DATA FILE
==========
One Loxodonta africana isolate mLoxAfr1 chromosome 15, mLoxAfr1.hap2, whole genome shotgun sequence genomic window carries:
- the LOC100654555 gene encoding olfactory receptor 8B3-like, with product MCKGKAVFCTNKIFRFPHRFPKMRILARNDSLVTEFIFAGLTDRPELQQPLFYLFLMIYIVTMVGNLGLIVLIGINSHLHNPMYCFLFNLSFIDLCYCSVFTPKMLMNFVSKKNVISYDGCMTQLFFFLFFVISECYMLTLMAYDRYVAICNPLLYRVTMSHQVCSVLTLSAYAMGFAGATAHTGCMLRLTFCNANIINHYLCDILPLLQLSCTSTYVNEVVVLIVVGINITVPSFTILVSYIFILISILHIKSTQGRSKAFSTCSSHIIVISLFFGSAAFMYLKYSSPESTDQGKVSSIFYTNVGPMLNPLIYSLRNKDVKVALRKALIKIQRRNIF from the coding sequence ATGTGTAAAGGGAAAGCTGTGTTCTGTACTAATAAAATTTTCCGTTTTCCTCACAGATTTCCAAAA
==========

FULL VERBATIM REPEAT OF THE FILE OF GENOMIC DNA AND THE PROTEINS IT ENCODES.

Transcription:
One Loxodonta africana isolate mLoxAfr1 chromosome 15, mLoxAfr1.hap2, whole genome shotgun sequence genomic window carries:
- the LOC100654555 gene encoding olfactory receptor 8B3-like, with product MCKGKAVFCTNKIFRFPHRFPKMRILARNDSLVTEFIFAGLTDRPELQQPLFYLFLMIYIVTMVGNLGLIVLIGINSHLHNPMYCFLFNLSFIDLCYCSVFTPKMLMNFVSKKNVISYDGCMTQLFFFLFFVISECYMLTLMAYDRYVAICNPLLYRVTMSHQVCSVLTLSAYAMGFAGATAHTGCMLRLTFCNANIINHYLCDILPLLQLSCTSTYVNEVVVLIVVGINITVPSFTILVSYIFILISILHIKSTQGRSKAFSTCSSHIIVISLFFGSAAFMYLKYSSPESTDQGKVSSIFYTNVGPMLNPLIYSLRNKDVKVALRKALIKIQRRNIF from the coding sequence ATGTGTAAAGGGAAAGCTGTGTTCTGTACTAATAAAATTTTCCGTTTTCCTCACAGATTTCCAAAA